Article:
October 22, 2012
It’s not a matter of if a crisis will happen, but when. From natural threats such as severe weather to man-made threats that range from cyber security to white collar crime, no business sector is immune. Add to that, the incident does not even have to be true but only perceived to inflict damage to your reputation.
What an organization says during a crisis can affect the outcome as much as what it does. If your organization doesn’t have a crisis communications plan in place, you should begin developing one. I hope you never need it, but if you do, you’ll be glad that you prepared.
There are four steps to crisis communications planning and implementation:
- Prevention – What your organization has done and continues to do to avert disaster.
- Preparation – Planning, training, documentation and a myriad other elements that enable your organization to respond swiftly and appropriately at the moment of crisis.
- Response – What you do and how you communicate that to your stakeholders.
- Recovery – Assessing the damage, reviewing performance, improving the process and rebuilding.
Here are some basic steps your organization can take now to get the crisis communications planning process started:
Assess the Risks and Preventive Measures – Do a self-assessment of the range of risks to which you could potentially be exposed and then determine what your organization has done and still can do to avert disaster. Document the measures that are taken, so that should a crisis occur, you can prove to authorities that you have taken precautionary measures. It is worth noting that while your organization may follow the letter of the law, compliance is viewed by many as the minimum an organization can do. How does your organization go above and beyond what is required?
Prepare and Organize – Identify your stakeholders, those with whom you want to communicate in the event of a crisis. The list might include employees, shareholders, customers, regulatory agencies, law enforcement authorities, news media or others. Establish a Crisis Communications Response Team who will implement the plan. In addition to corporate communications or PR professionals, your team will include C-level executives, topic experts from within the organization as well as external experts, legal counsel and insurers. Identify and media train the individuals who will speak on behalf of the organization.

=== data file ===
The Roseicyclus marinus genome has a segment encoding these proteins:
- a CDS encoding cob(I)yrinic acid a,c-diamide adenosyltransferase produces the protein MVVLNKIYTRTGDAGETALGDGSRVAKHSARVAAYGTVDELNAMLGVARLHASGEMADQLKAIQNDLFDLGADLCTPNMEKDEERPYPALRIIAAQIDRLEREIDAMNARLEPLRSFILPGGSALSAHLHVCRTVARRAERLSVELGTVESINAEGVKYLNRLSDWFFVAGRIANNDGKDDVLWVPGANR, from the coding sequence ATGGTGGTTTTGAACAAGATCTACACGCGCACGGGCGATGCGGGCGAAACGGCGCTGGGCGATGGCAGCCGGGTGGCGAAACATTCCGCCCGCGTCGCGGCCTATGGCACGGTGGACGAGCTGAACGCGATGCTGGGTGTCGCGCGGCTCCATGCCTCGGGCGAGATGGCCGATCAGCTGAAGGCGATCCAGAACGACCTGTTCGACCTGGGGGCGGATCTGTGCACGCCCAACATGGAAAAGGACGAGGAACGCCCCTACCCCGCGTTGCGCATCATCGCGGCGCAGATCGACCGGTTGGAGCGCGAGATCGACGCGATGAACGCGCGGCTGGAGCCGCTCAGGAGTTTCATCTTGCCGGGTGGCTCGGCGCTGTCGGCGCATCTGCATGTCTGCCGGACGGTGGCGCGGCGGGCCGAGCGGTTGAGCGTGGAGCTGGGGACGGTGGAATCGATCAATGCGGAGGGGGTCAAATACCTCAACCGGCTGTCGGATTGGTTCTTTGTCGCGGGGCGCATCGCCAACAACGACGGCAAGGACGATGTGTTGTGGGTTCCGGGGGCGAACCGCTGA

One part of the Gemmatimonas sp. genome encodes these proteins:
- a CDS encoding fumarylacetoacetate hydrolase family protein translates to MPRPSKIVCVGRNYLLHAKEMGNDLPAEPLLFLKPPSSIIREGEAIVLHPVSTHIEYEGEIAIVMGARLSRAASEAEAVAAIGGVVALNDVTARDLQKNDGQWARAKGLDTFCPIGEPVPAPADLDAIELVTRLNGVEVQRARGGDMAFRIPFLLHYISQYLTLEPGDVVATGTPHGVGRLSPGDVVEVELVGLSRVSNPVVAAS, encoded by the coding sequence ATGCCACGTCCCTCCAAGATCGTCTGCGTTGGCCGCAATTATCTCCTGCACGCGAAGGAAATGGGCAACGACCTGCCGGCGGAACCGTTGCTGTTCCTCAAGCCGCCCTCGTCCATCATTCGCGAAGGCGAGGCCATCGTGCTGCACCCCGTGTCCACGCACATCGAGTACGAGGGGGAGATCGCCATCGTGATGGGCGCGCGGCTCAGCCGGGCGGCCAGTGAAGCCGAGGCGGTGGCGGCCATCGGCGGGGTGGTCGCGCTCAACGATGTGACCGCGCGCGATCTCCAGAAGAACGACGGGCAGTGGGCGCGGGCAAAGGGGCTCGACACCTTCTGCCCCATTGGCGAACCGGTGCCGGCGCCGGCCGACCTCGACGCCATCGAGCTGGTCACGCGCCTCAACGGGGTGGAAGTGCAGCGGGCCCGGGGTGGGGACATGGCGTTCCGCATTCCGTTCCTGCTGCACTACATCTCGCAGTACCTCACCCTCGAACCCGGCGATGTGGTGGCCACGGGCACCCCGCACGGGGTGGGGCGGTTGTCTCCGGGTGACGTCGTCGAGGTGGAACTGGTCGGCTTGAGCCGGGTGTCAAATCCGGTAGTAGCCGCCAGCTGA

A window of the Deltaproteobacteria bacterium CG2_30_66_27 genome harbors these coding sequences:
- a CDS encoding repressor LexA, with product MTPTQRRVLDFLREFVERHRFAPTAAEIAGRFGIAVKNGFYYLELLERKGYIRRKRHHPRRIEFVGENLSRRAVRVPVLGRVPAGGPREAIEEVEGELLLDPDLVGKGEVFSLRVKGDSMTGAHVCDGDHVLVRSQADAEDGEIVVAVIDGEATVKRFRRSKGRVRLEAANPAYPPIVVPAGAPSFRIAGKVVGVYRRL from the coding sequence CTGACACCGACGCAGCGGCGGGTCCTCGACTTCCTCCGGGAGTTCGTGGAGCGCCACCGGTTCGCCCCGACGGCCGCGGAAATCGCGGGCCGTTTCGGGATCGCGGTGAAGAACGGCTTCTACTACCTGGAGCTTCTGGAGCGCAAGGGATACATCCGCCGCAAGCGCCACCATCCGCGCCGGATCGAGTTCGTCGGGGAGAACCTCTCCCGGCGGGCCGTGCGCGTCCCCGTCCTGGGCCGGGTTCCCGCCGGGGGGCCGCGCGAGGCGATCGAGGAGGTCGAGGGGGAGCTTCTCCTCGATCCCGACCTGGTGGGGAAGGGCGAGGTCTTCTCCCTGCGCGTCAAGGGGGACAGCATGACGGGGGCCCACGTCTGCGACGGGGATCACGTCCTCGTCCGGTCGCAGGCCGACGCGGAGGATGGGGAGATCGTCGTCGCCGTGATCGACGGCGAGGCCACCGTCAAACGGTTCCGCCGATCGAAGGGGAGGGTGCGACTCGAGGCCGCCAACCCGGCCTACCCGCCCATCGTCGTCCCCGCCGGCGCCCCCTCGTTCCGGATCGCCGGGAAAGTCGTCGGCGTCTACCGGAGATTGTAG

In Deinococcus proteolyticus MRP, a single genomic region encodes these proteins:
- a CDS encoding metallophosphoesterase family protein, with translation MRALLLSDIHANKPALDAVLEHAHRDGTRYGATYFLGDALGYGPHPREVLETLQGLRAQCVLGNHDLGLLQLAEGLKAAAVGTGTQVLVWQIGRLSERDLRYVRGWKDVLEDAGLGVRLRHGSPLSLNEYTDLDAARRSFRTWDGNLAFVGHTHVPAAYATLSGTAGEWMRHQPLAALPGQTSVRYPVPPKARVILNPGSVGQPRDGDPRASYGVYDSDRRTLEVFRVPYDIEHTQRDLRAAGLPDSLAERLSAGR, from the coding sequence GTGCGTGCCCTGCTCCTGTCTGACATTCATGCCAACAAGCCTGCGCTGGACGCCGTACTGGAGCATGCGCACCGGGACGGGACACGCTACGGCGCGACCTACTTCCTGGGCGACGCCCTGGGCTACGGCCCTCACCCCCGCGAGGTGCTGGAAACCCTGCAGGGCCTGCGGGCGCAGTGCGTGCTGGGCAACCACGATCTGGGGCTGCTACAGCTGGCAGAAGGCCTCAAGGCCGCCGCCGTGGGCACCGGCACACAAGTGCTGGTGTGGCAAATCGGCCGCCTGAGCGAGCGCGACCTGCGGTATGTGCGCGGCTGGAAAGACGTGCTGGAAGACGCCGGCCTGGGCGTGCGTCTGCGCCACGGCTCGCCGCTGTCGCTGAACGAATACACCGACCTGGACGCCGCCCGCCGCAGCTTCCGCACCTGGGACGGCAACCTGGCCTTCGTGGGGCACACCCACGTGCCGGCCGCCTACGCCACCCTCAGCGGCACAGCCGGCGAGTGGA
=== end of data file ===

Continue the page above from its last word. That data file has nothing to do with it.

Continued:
Identify Resources – Resources may take many forms. At the top of your list should be your organization’s website, which you can update swiftly in the event of an emergency. Consider both “human” resources as well material goods. For example, do you have a network of allies that can help you disseminate messaging? Access to video conferencing should you want to hold a news conference with journalists from around the country? Assemble a list of what you have and what you might need and incorporate these elements into a crisis communications toolbox.
Develop Key Messaging – Having identified the potential crises, you should draft key message points that would address each specific crisis scenario. Messaging may take many forms: website content, an email to employees, a press release for news media, a letter to customers and a script for customer service are some of the most common. Although you’ll need to adjust the messaging for specific incidences, having the fundamental language prepared will be a big help.
Keep it Current. A crisis communications plan with outdated contact information, retired spokespersons and out-of-date messaging won’t do you much good. Review the plan regularly to make sure it is current and keep both electronic and print copies in readily accessible locations, which should include your home.
You never know when or if a crisis might our, but you should anticipate that one will.
What are some of the best crisis communications tactics or tools that you would recommend to others? Do you think that social media is more of a curse or a cure for organizations communicating in a crisis mode?